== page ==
It’s still April for another week…which means it’s still Autism Awareness Month! So, I need to keep with my ‘Cabernet Sauvignon’ theme — since (and I know you already know this) half of all profits from ONEHOPE Cabernet Sauvignon are donated to ACT Today! in order to fund ABA therapy for children with autism.
[Hey, good job on recalling that awesome cause fact! I seriously think you deserve a glass of wine — just make it a cab! 🍷😉]
Anyway, as most of us are aware… Cabernet Sauvignon (aka: ‘cab’) is America’s most popular red wine. I know, I know…you may not personally enjoy a nice, bold ‘cab’, but here’s another fun fact regarding this yummy varietal. Cabernet is a great compliment to any savory dinner (think steaks), but it also plays nicely with a well-appointed cheese plate, too. When it comes to Cabernet, think Gouda (aged Gouda is better than a non-aged option). The full, rich body of the tannins in Cabernet compliment the nutty flavors of Gouda perfectly. If Gouda isn’t a cheese for your palate – another option would be a good, sharp cheddar (the sharper the better).
The following excerpt was taken directly from the ONEHOPE Wine blog. I actually learned a few new things. (Thanks ONEHOPE) Hopefully you’ll be able to commit a few things to memory too. Enjoy!
If you’re feeling adventurous and want to toy around with new cheese and cab combinations, you’re likely to be the most successful by first educating yourselves on the types of cheeses out there. As a general rule, cheeses can be broken into four sub-classes. They include:
Bloomy– Think rich, creamy, and indulgent! These cheeses are somewhere between soft and hard, but do have a soft rind. Brie is a perfect example. These cheeses pair well with sparkling or dry whites.
Blue– Easily identified by sight, these cheeses often have a blue tinge to them and showcase a salty, powerful flavor. Gorgonzola is a fine example. Pair these cheeses with a nice port or Riesling.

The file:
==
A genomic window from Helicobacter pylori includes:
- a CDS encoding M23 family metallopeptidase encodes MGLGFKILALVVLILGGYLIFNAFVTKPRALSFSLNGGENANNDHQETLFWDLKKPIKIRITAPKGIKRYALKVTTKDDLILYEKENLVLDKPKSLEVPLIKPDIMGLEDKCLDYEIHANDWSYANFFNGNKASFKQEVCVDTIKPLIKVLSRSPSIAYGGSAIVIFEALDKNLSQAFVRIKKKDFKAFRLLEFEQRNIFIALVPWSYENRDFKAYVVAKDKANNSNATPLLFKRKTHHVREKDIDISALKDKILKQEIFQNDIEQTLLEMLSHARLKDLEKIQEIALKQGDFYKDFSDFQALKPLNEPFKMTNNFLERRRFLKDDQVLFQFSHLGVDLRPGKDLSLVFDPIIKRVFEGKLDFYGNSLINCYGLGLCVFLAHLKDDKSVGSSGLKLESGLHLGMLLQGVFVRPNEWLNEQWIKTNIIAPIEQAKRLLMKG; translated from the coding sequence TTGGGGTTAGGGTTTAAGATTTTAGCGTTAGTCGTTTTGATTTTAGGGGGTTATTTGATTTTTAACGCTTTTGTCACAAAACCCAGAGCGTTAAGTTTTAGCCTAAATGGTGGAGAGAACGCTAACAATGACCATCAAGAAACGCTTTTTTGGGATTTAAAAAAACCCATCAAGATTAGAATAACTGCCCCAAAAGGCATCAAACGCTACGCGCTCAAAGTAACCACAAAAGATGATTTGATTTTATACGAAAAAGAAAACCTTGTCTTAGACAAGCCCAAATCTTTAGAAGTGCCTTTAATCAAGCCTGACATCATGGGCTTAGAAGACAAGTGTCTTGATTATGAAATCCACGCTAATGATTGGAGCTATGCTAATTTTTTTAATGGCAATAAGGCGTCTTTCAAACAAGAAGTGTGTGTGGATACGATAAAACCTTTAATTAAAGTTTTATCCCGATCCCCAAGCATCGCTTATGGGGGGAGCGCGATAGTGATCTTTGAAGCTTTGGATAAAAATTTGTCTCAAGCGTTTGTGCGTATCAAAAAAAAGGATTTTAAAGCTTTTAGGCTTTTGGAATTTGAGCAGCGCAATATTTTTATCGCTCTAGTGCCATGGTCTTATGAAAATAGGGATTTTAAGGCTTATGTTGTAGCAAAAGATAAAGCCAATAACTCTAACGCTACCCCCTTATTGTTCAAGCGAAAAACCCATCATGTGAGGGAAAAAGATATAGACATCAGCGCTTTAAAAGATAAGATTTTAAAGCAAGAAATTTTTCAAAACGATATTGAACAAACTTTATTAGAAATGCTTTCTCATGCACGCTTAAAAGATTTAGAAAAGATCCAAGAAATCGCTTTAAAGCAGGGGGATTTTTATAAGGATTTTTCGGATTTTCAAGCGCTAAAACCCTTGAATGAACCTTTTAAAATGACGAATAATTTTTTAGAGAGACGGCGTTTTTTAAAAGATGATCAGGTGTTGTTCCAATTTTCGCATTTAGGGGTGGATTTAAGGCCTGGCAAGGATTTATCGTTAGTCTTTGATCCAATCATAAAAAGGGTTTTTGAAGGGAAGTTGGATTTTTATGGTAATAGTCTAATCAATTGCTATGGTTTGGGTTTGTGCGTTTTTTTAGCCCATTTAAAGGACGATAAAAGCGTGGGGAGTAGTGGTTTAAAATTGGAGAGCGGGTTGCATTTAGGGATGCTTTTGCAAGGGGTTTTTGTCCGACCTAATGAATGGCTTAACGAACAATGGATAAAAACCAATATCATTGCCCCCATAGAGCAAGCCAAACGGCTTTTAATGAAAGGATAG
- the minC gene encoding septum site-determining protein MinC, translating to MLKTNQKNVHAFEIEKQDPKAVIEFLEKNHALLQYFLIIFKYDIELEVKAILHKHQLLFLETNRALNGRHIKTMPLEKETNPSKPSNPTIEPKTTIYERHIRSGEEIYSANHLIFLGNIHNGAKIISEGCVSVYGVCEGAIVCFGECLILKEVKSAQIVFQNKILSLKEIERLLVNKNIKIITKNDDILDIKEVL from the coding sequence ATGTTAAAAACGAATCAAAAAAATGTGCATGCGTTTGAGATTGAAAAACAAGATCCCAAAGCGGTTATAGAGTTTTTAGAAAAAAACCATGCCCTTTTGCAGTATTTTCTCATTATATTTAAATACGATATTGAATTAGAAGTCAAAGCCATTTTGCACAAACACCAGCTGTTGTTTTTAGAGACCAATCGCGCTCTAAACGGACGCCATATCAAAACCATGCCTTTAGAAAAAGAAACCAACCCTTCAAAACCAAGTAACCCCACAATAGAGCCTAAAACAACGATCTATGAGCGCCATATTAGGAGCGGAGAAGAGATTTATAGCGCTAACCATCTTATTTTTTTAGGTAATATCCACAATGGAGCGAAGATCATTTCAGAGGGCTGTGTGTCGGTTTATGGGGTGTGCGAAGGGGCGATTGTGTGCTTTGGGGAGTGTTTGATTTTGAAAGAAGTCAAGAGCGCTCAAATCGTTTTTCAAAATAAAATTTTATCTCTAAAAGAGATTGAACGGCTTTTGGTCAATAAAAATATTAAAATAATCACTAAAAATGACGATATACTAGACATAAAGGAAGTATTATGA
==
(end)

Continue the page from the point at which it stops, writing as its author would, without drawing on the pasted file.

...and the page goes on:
Fresh– Cheeses in this category are often quite soft, and can be used as a spread. They’re rarely aged but can range in flavor from mild to wild. Think feta or mozzarella and a nice, smooth white wine.
Hard– These are stiff cheeses, often with a nice salty flavor. When in doubt, look for something with “aged” or “sharp” in the title. Hard cheeses are the category where you’ll find your preferred matches for Cabernet and other acidic reds. Other popular examples of hard cheeses (aside from cheddar and gouda) include parmesan, fontina, gruyere, and pecorino.
To experience the pairings properly, experts suggest making sure that everything is served at the proper temperature; 60 degrees for red wine and cheeses that have been out of the refrigerator for between 30-60 minutes.
Start by placing the cheese in your mouth and experiencing those flavors before adding wine. Allow the combination of flavors to mingle in the mouth before swallowing for the full effect.
Of course, when push comes to shove, we’re not big fans of playing by the rules around here. If you’re not a Gouda fan, don’t put it on your cheeseboard. At the end of the day the best cheese to enjoy with your Cabernet is simply the one you like the best.
Sending you big (((Hugs))) ☺️